In many ways, starting a private practice is much like any other business. There are certain elements to consider to be successful and attract clients. Start on the right foot by creating a good business plan – and don’t forget to get networking.

A well-crafted business plan is a roadmap for your practice, outlining your goals, strategies, and financial projections. It provides a clear direction for your practice and acts as a tool to attract potential investors or partners.

Here are some key elements to consider when defining your business plan for a private healthcare practice.

Identify Your Target Market

Before diving into the intricacies of your business plan, it’s essential to identify your target market. Determine the demographics, needs, and preferences of your potential patients. Conduct market research to understand the demand for your services and competition in the area. By understanding your target market, you can tailor your services and marketing efforts to meet their specific needs, increasing the likelihood of success.

Determine Your Services and Specialties

Outline the specific services and specialities your practice will offer. Consider your expertise and the demand for specific services in your target market. Assess the competition to identify any gaps in services that you can fill. Clearly define the scope of your practice and the unique value proposition you bring to the table. This will help differentiate you from competitors and attract potential patients seeking specialised care.

Financial Projections and Funding

A solid financial projection is a crucial business plan component. Estimate your start-up costs, including office space, equipment, licensing fees, and personnel expenses. Consider potential revenue streams, such as private insurance companies or self-pay patients, and project your expected cash flow. If you require funding, outline your plan to secure financing through traditional loans, investors, or grants. A realistic financial plan will give you a clear understanding of the resources needed to start and sustain your practice.

Legal Structure and Compliance

Determine the legal structure for your practice. Will you operate as a sole proprietorship, partnership, limited liability company (LLC), or professional corporation (PC)? Each legal structure has its own implications regarding liability, taxes, and ownership. Consult with a legal professional to ensure compliance with local regulations and to choose the most advantageous structure for your practice. Taking care of legal and regulatory aspects from the beginning will help you avoid any potential legal hurdles.

Marketing and Branding

Develop a comprehensive marketing and branding strategy to promote your practice. Identify your unique selling points and create a compelling brand identity that resonates with your target market. Utilise digital advertising, social media, and search engine optimisation (SEO) tactics to reach your audience effectively. Implement strategies to encourage positive online reviews and manage your online reputation. Consider engaging in public relations efforts to increase awareness of your practice and build trust within the community.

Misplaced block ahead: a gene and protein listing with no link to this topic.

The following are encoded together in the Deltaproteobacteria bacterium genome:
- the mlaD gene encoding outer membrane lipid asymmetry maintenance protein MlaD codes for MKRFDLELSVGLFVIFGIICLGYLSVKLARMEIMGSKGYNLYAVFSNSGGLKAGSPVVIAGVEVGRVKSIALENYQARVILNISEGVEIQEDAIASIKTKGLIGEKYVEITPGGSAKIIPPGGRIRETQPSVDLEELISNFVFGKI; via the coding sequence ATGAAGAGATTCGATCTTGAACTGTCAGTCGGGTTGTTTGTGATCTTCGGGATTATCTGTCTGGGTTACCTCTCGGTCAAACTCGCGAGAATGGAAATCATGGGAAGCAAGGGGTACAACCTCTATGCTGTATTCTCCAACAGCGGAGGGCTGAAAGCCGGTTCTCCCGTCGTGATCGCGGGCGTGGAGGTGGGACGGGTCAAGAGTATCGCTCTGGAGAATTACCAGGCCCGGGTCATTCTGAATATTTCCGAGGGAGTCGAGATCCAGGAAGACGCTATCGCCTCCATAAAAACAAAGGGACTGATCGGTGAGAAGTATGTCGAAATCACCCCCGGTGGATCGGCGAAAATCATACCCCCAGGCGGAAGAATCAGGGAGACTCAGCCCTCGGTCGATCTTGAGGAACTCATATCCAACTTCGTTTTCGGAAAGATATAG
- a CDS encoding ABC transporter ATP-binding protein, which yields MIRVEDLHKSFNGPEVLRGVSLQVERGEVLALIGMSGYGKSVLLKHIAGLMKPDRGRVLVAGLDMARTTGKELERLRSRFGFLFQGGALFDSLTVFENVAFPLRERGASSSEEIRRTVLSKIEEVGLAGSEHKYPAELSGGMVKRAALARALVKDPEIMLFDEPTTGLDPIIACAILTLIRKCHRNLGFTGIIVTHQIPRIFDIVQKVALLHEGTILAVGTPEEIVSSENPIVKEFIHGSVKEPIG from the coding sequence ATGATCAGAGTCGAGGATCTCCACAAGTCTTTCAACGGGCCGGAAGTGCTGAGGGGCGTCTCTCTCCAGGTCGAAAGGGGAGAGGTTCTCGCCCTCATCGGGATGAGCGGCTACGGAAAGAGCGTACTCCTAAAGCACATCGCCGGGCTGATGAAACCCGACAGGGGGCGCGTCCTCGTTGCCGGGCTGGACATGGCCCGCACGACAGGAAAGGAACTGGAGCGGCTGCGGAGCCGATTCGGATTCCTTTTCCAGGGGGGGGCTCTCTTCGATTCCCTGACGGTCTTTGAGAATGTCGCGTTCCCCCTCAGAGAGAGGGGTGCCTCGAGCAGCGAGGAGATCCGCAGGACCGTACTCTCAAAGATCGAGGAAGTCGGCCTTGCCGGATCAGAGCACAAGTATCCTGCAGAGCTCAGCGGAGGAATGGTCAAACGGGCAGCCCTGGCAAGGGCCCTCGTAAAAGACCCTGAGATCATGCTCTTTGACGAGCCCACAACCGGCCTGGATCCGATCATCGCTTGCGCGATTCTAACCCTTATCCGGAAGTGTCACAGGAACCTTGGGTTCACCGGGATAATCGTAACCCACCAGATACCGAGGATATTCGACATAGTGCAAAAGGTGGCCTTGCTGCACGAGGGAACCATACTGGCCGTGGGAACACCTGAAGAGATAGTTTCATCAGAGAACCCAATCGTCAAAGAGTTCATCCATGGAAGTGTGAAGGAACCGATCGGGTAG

Operational Considerations

Your business plan should also address the day-to-day operations of your practice. Determine the necessary office space, equipment, and supplies for quality care. Explore practice management tools and electronic health record (EHR) systems to streamline administrative tasks and enhance patient care. Consider outsourcing payroll services or hiring specialised professionals to manage billing and insurance claims. Assess the staffing needs of your practice and create a plan for recruitment, training, and conducting performance evaluations.

Need a Helping Hand Starting Up Your Practice?

Private practice software like WriteUpp is easy to use and affordable, and it lets you take client bookings online, reduce admin time, and improve the overall client experience from the moment you set up your practice.

It helps you to put everything involved with running a private practice into one secure and automated place.

Basically, it’s there to save therapists time and money!

You’ll spend less time looking for information, preparing notes, and writing client emails and text messages, giving you more time to grow your practice.

With just a few clicks, you can access a ton of features, including;

  • Taking bookings from your clients online, 24/7
  • Cashless, online payments
  • Online prescriptions
  • Accessing reporting to analyse your business income
  • Eliminating paper
  • Improving your client’s experience
  • Simplifying your compliance with key regulations like GDPR
  • Reducing the threat of virus transmission

You can grab us for a live chat if you have any questions about what an integrated practice management solution can do for you and your practice.

The button is just there in the bottom right corner of your screen.


Ellie is WriteUpp’s in-house Content Creator. Her research and writing for private practitioners focuses on marketing, business growth, data security, and more. She also hosts WriteUpp’s podcast The Healthy Practice; the show that guides practitioners in the early stages of their careers through every aspect of practice management. Outside of work Ellie writes a mental health blog, studies mindfulness and is a keen nature photographer.